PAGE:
Over the past several years, Texas Hold’em has become the most popular version of Poker played in the world. The game’s growth owes much to televised coverage of the World Series of Poker played in Las Vegas each year, which draws players by the thousands to compete head on for huge financial rewards.
To cash in on the game’s allure, some land-based casinos and a large number of online ones have recently launched a single-player version that can be played against the House by one to seven participants anytime without filling a table, much like Blackjack. Called Casino Hold’em, it differs from its Texas cousin in a number of ways, while providing much of the excitement of the traditional table game.
A standard 52-card deck is used for Casino Hold’em. The object of the game is to win by creating a five-card poker hand that ranks higher than the dealer’s hand. The five cards must be selected from among seven cards, which include two “hole” cards dealt face down to each player and the dealer plus five communal cards that are shared by everyone at the table.
Play begins with the player(s) making an ante wager. Then two cards are dealt face down to each player and the dealer. Players may examine their own cards at this time. The dealer then deals the first three communal cards in the center of the table, which are collectively referred to as “The Flop.”
Based upon the two hole cards and the Flop, each player must next decide whether to fold or call. If the player folds, his/her hole cards are turned in and the ante bet is lost. If the player calls, a wager equal to double the ante bet must be made to play on.
Once all players have declared call or fold, the dealer turns over the final two communal cards, bringing the total to five. At this point, the dealer will also turn over his/her hole cards, revealing the hand held by the House.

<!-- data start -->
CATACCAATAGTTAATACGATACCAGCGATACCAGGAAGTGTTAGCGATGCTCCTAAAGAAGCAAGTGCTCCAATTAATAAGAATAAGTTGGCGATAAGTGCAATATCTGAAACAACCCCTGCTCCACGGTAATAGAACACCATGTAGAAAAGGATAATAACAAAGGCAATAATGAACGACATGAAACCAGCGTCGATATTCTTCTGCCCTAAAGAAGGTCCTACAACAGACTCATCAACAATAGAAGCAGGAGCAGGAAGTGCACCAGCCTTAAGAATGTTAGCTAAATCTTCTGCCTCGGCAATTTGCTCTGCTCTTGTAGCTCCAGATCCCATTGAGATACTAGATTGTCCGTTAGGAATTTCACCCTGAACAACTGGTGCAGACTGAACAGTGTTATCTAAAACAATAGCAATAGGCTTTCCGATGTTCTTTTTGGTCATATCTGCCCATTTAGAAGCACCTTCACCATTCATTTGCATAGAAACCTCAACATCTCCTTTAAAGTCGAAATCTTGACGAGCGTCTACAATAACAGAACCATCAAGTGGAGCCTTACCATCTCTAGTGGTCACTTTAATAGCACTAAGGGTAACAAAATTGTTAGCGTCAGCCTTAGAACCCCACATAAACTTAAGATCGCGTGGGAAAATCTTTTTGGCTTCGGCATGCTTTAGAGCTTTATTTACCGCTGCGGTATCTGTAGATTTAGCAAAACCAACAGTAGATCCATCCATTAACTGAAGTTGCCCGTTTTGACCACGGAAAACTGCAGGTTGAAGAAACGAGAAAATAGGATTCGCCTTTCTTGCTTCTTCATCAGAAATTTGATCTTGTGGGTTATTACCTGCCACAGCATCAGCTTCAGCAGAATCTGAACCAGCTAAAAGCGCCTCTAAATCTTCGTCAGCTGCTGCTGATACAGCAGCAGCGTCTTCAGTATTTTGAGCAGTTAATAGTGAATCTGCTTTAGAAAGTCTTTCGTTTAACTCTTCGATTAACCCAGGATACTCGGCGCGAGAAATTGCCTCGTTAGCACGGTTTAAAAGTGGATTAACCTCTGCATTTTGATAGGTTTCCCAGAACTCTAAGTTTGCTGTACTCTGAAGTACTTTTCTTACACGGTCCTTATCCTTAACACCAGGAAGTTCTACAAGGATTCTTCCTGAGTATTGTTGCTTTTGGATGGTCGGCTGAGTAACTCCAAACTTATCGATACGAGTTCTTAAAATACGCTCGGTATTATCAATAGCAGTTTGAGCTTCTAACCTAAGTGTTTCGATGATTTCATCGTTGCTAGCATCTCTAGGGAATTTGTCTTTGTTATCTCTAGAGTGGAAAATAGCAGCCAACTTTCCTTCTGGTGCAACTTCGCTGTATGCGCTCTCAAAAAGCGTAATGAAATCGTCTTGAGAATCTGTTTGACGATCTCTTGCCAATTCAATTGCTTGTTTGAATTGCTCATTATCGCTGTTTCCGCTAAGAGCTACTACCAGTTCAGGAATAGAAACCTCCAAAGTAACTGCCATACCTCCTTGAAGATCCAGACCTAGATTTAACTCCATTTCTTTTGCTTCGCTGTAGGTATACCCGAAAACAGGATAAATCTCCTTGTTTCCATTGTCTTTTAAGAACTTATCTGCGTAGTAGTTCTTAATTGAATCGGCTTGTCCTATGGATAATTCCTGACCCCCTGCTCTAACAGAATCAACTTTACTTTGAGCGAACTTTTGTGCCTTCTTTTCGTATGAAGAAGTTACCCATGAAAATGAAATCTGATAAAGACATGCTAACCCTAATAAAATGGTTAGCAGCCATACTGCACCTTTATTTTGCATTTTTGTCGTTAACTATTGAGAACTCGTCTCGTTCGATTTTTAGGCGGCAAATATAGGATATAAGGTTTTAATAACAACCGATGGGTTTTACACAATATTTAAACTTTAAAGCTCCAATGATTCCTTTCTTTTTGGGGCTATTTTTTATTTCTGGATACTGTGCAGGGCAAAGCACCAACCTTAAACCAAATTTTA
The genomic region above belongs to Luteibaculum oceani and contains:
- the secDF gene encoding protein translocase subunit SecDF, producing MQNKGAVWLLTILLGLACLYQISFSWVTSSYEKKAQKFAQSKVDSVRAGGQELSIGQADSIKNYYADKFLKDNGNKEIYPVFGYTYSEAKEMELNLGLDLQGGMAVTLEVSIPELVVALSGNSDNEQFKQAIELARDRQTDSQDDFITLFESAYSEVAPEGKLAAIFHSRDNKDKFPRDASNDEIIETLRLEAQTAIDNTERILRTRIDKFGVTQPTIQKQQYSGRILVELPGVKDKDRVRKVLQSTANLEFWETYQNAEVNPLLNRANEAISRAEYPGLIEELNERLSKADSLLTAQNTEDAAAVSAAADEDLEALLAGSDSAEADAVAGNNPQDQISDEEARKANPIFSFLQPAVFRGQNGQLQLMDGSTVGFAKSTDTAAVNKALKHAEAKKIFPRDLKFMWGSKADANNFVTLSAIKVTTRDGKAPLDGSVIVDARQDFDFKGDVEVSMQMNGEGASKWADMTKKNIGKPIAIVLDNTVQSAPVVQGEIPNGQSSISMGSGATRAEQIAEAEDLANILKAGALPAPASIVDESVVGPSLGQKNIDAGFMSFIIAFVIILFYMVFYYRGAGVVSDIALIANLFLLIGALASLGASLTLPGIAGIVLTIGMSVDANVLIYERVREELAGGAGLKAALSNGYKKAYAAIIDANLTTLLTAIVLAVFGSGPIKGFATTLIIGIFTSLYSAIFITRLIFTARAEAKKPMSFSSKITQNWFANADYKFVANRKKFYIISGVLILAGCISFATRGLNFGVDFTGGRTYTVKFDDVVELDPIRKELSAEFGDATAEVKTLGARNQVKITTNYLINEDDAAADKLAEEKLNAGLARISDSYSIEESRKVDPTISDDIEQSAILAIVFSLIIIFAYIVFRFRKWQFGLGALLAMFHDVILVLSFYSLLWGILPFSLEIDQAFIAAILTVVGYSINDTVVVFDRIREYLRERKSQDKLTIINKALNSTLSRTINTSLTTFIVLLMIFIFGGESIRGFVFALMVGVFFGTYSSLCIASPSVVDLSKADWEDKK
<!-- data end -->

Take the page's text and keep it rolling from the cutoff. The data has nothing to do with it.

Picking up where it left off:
If the dealer’s best possible five-card hand is lower than a pair of fours, the hand does not qualify and all ante bets are paid out at least 1-to-1 odds, or higher if a flush or better can be formed by the player (see “Ante Bonus” below). The call bets are returned as a “push,” no winner.
However, if the dealer’s hand is valued at a pair of fours or better, the House qualifies and the resulting hand must be beat in order for the player to win. Hand rankings follow the rules of standard poker, from highest pair to two pair, three of a kind, straight, flush, etc. up to a Royal Flush.
If the dealer’s hand beats the player’s, both the ante and call bet are lost. If the player’s hand beats the dealers, the call bet pays 1-to-1 and the ante bet pays at least 1-to-1 odds. If the dealer’s hand and the player’s hand tie, the result is a “push” and both the ante bet and the call bet are returned, no winner.
As a special aspect of Casino Hold’em, an “Ante Bonus” is paid for winning hands ranked as a flush or higher as follows. The payouts may differ slightly from casino to casino, but they typically are on the order of 2-to-1 for a flush, 3-to-1 for a full house, 10-to-1 for four of a kind, and 20-to-1 for a straight flush. A Royal Flush may pay anywhere from 25-to-1 to 100-to-1. Note that these bonuses are paid only for the ante bet, not the call bet.
Generally speaking, folding is a poor option, justified in only about one in six hands. The player’s best strategy is to follow a sound approach to money management, increasing or decreasing ante bets as opportunity presents itself. Progressive betting is only an option at tables where stakes are sufficiently high.